News Release 2000-73 | September 20, 2000

The Level of Risk in Bank Portfolios Continues to Rise, OCC Reports in Annual Underwriting Survey

WASHINGTON — The OCC's sixth annual Survey of Credit Underwriting Practices found that the level of credit risk embedded in bank portfolios continues to rise and that loan standards for very large syndicated loans have eased. The survey also found that standards for home equity lending have eased for the sixth consecutive year.

"We remain quite concerned about the high levels of ‘embedded' credit risk on the books of some banks as a result of relaxed underwriting and risk selections in prior years," said John D. Hawke, Jr., Comptroller of the Currency. "We are also apprehensive about the continued growth of various types of highly-leveraged and sub-prime lending in the system, and the frequency with which these activities are being undertaken without adequate analysis and risk management systems at some banks."

Although there has been some modest tightening in standards for commercial loans, and standards for retail loans were essentially unchanged after some tightening last year, the embedded risk in portfolios remains high because of the higher level of risks that banks took on in previous years. "It takes time for risk to work its way through a loan portfolio," said David D. Gibbons, Deputy Comptroller for Credit Risk.

"This year's Shared National Credit results are confirming the higher risk that has been building in loan portfolios for some time," Mr. Gibbons said. Shared National Credits are loans of more than $20 million shared by three or more banks. This is the second straight year that both the dollar volume and the percentage of problem credits have increased. Adversely rated — classified and special mention — shared credits went from $45 billion in 1998 to $100 billion in 2000 and the percent of these loans more than doubled from 2.5 percent in 1998 to 5.1 percent in 2000.

The OCC will continue bank examination efforts designed to identify and communicate the increased risks associated with loans with underwriting and other weaknesses to bank management and boards of directors. "These regulatory efforts have had the salutary effect of incrementally tightening standards more than they otherwise would have been tightened during this continued positive economy," Mr. Gibbons said. "However, the heightened risk in bank portfolios will not wane based on the modest tightening done to date." He cited trends in underwriting and risk selection standards as characteristic of the competitive and earnings pressure facing banks today, and a strong leading indicator of potential credit problems.

The 2000 survey covered the 69 largest national banks with an aggregate loan portfolio of $1.9 trillion, or 89 percent of national bank loans. The Office of the Comptroller of the Currency's senior examiners complete the survey. They are in charge of supervising their respective banks and are intimately familiar with the loan portfolios in those institutions.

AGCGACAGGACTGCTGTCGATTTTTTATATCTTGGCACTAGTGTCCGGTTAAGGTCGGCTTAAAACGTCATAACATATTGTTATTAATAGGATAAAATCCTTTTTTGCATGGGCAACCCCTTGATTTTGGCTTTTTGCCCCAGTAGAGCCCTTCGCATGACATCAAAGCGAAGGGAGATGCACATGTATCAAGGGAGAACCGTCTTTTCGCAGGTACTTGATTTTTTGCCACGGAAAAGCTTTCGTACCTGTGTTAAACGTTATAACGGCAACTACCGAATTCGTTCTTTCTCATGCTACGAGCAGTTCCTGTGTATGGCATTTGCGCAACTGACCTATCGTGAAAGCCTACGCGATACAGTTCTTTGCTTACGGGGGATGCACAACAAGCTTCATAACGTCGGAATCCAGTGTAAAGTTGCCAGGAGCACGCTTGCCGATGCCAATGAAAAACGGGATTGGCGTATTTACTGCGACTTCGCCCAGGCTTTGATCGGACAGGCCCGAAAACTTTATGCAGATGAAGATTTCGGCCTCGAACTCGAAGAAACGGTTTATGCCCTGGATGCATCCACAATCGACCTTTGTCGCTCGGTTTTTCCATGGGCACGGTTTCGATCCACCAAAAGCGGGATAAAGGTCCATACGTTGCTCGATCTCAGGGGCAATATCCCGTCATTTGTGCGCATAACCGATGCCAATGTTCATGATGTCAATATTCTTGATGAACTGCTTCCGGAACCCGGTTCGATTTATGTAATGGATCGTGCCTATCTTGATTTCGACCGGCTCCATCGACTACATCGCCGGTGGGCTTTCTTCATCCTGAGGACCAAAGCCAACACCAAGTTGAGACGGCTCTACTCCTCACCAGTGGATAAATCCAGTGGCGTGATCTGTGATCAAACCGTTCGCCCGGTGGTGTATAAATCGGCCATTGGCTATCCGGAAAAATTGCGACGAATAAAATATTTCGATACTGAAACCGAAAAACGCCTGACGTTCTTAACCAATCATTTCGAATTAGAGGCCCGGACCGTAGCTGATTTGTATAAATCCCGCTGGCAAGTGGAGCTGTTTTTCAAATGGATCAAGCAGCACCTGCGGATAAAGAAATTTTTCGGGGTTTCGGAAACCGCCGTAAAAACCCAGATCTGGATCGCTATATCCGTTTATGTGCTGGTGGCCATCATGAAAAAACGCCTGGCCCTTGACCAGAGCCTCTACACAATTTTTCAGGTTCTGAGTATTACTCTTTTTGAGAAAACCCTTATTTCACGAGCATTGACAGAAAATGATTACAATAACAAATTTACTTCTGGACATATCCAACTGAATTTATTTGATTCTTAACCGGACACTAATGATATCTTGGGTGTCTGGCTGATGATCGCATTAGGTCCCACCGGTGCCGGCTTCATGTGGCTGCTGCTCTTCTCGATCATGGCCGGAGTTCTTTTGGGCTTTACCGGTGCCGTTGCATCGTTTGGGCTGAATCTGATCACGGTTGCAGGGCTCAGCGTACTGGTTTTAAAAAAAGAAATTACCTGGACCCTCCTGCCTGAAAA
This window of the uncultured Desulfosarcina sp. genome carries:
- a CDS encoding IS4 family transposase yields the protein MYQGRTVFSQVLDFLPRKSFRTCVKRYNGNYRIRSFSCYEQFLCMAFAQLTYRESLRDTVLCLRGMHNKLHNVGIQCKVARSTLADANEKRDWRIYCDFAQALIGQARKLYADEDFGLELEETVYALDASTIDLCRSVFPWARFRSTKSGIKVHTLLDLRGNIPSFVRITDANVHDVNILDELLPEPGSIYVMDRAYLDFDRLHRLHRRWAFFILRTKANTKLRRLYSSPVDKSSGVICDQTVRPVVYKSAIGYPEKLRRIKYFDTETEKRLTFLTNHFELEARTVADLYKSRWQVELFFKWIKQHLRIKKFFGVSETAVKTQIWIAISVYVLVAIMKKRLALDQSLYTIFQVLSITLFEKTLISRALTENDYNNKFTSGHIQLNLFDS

The 2000 OCC survey found that:

  • Underwriting standards for both commercial and retail loans exhibited less change than in prior surveys.
  • While 25 percent of banks tightened commercial loan standards in both 1999 and 2000, 16 percent loosened standards in 2000 compared to 13 percent in 1999.
  • Overall tightening was most evident in agricultural, asset-based, and small business lending, while easing resurfaced in the syndicated national and structured finance (leveraged lending) products.
  • Several types of loans that comprise a significant portion of total credit exposure have experienced little or no tightening during the past six years. These include middle market, commercial real estate, syndicated/national loans, residential real estate loans, and conventional home equity products.
  • For the fifth consecutive year, examiners reported that the level of inherent portfolio credit risk continued to increase. This was true for almost every lending product. Further, examiners expect credit risk to continue to increase over the next year.
  • Examiners reported that the surveyed banks used pricing as their primary method to modify — either tighten or ease — commercial underwriting standards. The use of loan covenants was the second most used method to tighten standards.
  • Standards for retail bank products were relatively more stable than for commercial products, with 41 percent of the banks making no change to their retail standards this year, compared to 27 percent in 1999.
  • While competition and market strategy were the most frequent reasons given for easing underwriting standards, risk appetite and economic outlook were the primary reasons given for tightening standards.
  • As loan portfolios continue to exhibit increasing risk, examiners have expressed growing concerns about the adequacy of credit risk management practices and infrastructures.

For a copy of the 2000 Survey of Credit Underwriting Practices (PDF), write to: Office of the Comptroller of the Currency, Communications Division, Washington, DC 20219. A copy is also available on the OCC's website:

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